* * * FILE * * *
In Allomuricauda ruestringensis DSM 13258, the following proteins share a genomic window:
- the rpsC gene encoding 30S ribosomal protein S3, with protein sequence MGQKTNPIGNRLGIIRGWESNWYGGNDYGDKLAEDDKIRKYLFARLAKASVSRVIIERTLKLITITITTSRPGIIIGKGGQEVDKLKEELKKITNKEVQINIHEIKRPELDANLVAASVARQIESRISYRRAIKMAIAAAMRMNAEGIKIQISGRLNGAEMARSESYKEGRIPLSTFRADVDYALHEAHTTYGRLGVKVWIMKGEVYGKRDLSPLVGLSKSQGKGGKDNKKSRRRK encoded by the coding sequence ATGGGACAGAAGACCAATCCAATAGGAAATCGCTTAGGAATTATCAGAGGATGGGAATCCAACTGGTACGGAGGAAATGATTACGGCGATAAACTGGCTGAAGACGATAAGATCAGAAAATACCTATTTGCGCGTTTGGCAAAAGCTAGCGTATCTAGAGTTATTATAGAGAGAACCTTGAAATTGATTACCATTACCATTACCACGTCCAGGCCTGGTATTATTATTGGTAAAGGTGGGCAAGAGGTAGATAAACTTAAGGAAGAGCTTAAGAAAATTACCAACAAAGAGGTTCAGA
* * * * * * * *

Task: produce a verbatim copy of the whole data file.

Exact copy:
In Allomuricauda ruestringensis DSM 13258, the following proteins share a genomic window:
- the rpsC gene encoding 30S ribosomal protein S3, with protein sequence MGQKTNPIGNRLGIIRGWESNWYGGNDYGDKLAEDDKIRKYLFARLAKASVSRVIIERTLKLITITITTSRPGIIIGKGGQEVDKLKEELKKITNKEVQINIHEIKRPELDANLVAASVARQIESRISYRRAIKMAIAAAMRMNAEGIKIQISGRLNGAEMARSESYKEGRIPLSTFRADVDYALHEAHTTYGRLGVKVWIMKGEVYGKRDLSPLVGLSKSQGKGGKDNKKSRRRK encoded by the coding sequence ATGGGACAGAAGACCAATCCAATAGGAAATCGCTTAGGAATTATCAGAGGATGGGAATCCAACTGGTACGGAGGAAATGATTACGGCGATAAACTGGCTGAAGACGATAAGATCAGAAAATACCTATTTGCGCGTTTGGCAAAAGCTAGCGTATCTAGAGTTATTATAGAGAGAACCTTGAAATTGATTACCATTACCATTACCACGTCCAGGCCTGGTATTATTATTGGTAAAGGTGGGCAAGAGGTAGATAAACTTAAGGAAGAGCTTAAGAAAATTACCAACAAAGAGGTTCAGA